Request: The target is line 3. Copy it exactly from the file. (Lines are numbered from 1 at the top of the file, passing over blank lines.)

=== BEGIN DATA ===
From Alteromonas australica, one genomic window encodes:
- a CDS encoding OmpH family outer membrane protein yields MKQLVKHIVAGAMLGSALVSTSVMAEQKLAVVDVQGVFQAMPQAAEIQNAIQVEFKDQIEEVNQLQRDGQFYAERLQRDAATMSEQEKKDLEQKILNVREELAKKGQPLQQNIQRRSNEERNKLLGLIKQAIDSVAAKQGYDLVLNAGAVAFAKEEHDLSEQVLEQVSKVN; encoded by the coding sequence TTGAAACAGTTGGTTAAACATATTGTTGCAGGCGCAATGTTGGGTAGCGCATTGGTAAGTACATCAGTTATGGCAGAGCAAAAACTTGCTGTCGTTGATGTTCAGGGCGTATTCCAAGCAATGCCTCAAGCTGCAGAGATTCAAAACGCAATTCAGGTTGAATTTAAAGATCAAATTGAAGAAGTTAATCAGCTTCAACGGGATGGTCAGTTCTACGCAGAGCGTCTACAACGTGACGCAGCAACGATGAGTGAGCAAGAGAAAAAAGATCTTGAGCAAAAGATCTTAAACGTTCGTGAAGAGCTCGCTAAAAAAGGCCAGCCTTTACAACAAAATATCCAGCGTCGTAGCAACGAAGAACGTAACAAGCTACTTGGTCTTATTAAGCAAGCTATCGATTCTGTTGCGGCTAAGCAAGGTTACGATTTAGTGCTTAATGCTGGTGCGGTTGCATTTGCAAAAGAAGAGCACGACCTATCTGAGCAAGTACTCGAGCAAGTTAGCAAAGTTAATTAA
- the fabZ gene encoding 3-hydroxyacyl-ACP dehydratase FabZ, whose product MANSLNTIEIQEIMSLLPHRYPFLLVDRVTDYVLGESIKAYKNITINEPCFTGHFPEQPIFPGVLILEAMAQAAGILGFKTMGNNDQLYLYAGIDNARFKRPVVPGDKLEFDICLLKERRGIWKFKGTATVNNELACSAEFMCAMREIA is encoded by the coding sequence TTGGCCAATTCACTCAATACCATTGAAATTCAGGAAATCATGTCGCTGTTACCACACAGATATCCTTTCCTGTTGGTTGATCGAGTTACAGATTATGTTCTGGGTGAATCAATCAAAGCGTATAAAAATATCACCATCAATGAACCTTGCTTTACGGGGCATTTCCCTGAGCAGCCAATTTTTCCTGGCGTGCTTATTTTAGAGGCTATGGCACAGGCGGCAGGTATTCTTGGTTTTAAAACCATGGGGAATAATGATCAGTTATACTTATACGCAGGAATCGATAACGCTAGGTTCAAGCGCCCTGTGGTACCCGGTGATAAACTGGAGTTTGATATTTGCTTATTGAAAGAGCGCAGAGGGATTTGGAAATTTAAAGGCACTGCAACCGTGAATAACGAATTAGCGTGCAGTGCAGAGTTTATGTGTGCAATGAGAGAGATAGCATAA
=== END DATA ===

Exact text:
- the fabZ gene encoding 3-hydroxyacyl-ACP dehydratase FabZ, whose product MANSLNTIEIQEIMSLLPHRYPFLLVDRVTDYVLGESIKAYKNITINEPCFTGHFPEQPIFPGVLILEAMAQAAGILGFKTMGNNDQLYLYAGIDNARFKRPVVPGDKLEFDICLLKERRGIWKFKGTATVNNELACSAEFMCAMREIA is encoded by the coding sequence TTGGCCAATTCACTCAATACCATTGAAATTCAGGAAATCATGTCGCTGTTACCACACAGATATCCTTTCCTGTTGGTTGATCGAGTTACAGATTATGTTCTGGGTGAATCAATCAAAGCGTATAAAAATATCACCATCAATGAACCTTGCTTTACGGGGCATTTCCCTGAGCAGCCAATTTTTCCTGGCGTGCTTATTTTAGAGGCTATGGCACAGGCGGCAGGTATTCTTGGTTTTAAAACCATGGGGAATAATGATCAGTTATACTTATACGCAGGAATCGATAACGCTAGGTTCAAGCGCCCTGTGGTACCCGGTGATAAACTGGAGTTTGATATTTGCTTATTGAAAGAGCGCAGAGGGATTTGGAAATTTAAAGGCACTGCAACCGTGAATAACGAATTAGCGTGCAGTGCAGAGTTTATGTGTGCAATGAGAGAGATAGCATAA